On 25/04/17 09:41, Mathias Fleury wrote:
>> What is good about it?
> (I don't remember enough of the previous system to compare it to Jenkins.)
Lets go back to some points on this thread, now that I have finished
more implementation work.
> * automatic testing (I have forgotten to add files a couple of times).
Forgetting to add files in a commit was one of the few cases where the
remote test actually had a benefit. The start of this thread was such an
incident, see Isabelle/006a274cdbc2.
Thinking once more about the problem, it is clear that the standard
"isabelle build" tool can do that check on the spot. See now:
date: Sun May 14 20:16:13 2017 +0200
files: src/Pure/General/mercurial.scala src/Pure/Tools/build.scala
implicitly check for unknown files (not part of a Mercurial repository);
src/Pure/General/mercurial.scala | 31 +++++++++++++++++++++++++++++++
src/Pure/Tools/build.scala | 15 +++++++++++++++
2 files changed, 46 insertions(+), 0 deletions(-)
> * timings
> It is useful to see how it evolves over time.
I actually made this myself in reminiscence of the old isatest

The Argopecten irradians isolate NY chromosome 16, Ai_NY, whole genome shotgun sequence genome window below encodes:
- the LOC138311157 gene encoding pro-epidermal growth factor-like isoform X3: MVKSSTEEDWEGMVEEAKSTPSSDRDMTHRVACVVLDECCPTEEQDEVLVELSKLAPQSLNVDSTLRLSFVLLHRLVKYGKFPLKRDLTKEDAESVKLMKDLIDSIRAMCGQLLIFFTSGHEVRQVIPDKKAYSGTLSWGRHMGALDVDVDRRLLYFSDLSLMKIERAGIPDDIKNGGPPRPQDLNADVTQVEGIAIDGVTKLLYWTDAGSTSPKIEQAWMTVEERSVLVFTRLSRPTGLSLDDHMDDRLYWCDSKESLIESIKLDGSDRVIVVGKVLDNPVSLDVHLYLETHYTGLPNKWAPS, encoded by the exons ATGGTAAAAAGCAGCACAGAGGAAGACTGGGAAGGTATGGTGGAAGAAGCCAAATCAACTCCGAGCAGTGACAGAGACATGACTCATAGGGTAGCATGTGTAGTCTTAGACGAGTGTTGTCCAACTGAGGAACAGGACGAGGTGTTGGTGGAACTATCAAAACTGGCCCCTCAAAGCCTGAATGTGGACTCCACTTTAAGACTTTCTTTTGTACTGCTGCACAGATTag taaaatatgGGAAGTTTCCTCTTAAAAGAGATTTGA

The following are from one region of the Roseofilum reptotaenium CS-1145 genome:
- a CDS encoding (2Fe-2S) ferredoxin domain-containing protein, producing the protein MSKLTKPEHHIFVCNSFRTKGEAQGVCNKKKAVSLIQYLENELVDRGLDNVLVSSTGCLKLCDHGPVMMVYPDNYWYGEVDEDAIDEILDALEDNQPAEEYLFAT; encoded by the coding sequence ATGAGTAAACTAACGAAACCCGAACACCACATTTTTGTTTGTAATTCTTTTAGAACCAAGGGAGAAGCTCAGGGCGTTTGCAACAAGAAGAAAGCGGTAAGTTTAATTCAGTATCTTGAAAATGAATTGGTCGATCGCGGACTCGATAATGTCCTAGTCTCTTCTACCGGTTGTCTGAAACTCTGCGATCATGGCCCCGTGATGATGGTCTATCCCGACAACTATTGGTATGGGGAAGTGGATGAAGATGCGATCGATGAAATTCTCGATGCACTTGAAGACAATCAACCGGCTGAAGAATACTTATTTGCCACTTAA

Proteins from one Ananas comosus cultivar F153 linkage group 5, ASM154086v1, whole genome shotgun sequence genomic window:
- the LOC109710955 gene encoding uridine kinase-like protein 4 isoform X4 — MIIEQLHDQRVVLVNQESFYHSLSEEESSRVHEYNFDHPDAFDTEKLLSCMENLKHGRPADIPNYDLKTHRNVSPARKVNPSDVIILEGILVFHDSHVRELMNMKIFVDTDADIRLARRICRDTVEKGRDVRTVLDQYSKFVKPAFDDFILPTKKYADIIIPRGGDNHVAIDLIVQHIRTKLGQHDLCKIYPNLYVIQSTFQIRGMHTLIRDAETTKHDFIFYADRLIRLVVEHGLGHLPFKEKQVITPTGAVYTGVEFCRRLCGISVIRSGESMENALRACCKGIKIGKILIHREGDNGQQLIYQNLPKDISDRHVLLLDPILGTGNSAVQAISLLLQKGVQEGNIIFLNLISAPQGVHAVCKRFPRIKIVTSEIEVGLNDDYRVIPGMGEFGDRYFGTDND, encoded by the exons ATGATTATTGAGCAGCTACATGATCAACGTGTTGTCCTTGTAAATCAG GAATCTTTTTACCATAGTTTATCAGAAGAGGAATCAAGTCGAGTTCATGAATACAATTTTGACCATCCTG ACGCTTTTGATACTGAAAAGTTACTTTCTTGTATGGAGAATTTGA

statistics, see also various mails in the vicinity of
In that discussion it also became clear that Jenkins lacks scalable test
data management: queries via its API are very slow. This ultimately
motivated the PostgreSQL database server that is now behind
http://isabelle.in.tum.de/devel/build_status/index.html (PostgreSQL is a
great product that does its job very well without much ado.)
To reintegrate the old data source, I have added a function to download
Jenkins logs into the same log directory as the other build_status
This replaces the former chart plotting directly from Jenkins, so Lars
can now dismantle https://ci.isabelle.systems/statistics (which still
says "Generated at Tue, 18 Apr 2017 00:02:04 GMT").
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